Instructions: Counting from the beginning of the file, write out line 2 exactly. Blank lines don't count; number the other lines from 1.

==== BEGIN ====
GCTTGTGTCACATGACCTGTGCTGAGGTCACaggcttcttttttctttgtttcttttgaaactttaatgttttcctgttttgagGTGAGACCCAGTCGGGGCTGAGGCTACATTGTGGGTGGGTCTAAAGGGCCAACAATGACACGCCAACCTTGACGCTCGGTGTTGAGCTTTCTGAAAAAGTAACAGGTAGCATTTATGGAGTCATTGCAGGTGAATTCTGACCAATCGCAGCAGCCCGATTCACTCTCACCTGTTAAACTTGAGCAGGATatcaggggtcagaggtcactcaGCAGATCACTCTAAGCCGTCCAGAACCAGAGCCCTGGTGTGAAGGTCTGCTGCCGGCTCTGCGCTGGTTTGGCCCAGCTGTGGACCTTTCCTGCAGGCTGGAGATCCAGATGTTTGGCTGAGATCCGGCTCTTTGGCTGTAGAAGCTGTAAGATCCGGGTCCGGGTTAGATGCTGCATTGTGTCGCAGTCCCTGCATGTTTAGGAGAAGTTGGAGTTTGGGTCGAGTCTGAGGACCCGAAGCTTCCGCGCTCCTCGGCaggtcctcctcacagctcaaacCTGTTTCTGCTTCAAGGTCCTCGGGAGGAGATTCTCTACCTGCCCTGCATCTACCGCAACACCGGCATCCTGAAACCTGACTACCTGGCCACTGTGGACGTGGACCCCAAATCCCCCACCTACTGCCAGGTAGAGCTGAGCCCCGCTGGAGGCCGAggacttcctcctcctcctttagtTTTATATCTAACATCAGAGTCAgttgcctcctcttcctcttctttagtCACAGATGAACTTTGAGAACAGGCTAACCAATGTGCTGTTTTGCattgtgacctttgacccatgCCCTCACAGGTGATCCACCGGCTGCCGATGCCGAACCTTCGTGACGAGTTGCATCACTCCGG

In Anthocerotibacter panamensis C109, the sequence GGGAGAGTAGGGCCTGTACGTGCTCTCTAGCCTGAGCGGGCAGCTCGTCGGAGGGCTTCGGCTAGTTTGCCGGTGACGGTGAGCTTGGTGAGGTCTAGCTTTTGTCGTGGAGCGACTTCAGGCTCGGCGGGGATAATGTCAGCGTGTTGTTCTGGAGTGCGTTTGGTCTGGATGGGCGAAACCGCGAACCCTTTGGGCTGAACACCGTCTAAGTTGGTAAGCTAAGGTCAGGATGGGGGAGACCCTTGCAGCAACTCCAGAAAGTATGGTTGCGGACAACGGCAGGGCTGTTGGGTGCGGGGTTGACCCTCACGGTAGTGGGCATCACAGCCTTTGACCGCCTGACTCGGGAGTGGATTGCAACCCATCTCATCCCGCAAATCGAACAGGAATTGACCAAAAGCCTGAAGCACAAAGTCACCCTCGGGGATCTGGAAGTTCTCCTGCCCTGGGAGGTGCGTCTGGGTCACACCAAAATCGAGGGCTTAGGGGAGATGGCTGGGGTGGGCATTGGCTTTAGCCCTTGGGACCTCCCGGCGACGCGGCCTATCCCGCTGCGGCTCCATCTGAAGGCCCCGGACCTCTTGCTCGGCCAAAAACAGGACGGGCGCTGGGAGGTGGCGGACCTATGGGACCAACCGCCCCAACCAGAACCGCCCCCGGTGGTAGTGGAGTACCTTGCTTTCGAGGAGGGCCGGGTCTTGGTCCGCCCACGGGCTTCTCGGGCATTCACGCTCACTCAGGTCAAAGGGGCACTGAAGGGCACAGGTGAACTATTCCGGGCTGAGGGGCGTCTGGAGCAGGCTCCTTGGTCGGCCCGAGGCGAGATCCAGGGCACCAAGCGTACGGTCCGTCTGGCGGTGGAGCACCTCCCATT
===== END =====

In Anthocerotibacter panamensis C109, the sequence GGGAGAGTAGGGCCTGTACGTGCTCTCTAGCCTGAGCGGGCAGCTCGTCGGAGGGCTTCGGCTAGTTTGCCGGTGACGGTGAGCTTGGTGAGGTCTAGCTTTTGTCGTGGAGCGACTTCAGGCTCGGCGGGGATAATGTCAGCGTGTTGTTCTGGAGTGCGTTTGGTCTGGATGGGCGAAACCGCGAACCCTTTGGGCTGAACACCGTCTAAGTTGGTAAGCTAAGGTCAGGATGGGGGAGACCCTTGCAGCAACTCCAGAAAGTATGGTTGCGGACAACGGCAGGGCTGTTGGGTGCGGGGTTGACCCTCACGGTAGTGGGCATCACAGCCTTTGACCGCCTGACTCGGGAGTGGATTGCAACCCATCTCATCCCGCAAATCGAACAGGAATTGACCAAAAGCCTGAAGCACAAAGTCACCCTCGGGGATCTGGAAGTTCTCCTGCCCTGGGAGGTGCGTCTGGGTCACACCAAAATCGAGGGCTTAGGGGAGATGGCTGGGGTGGGCATTGGCTTTAGCCCTTGGGACCTCCCGGCGACGCGGCCTATCCCGCTGCGGCTCCATCTGAAGGCCCCGGACCTCTTGCTCGGCCAAAAACAGGACGGGCGCTGGGAGGTGGCGGACCTATGGGACCAACCGCCCCAACCAGAACCGCCCCCGGTGGTAGTGGAGTACCTTGCTTTCGAGGAGGGCCGGGTCTTGGTCCGCCCACGGGCTTCTCGGGCATTCACGCTCACTCAGGTCAAAGGGGCACTGAAGGGCACAGGTGAACTATTCCGGGCTGAGGGGCGTCTGGAGCAGGCTCCTTGGTCGGCCCGAGGCGAGATCCAGGGCACCAAGCGTACGGTCCGTCTGGCGGTGGAGCACCTCCCATT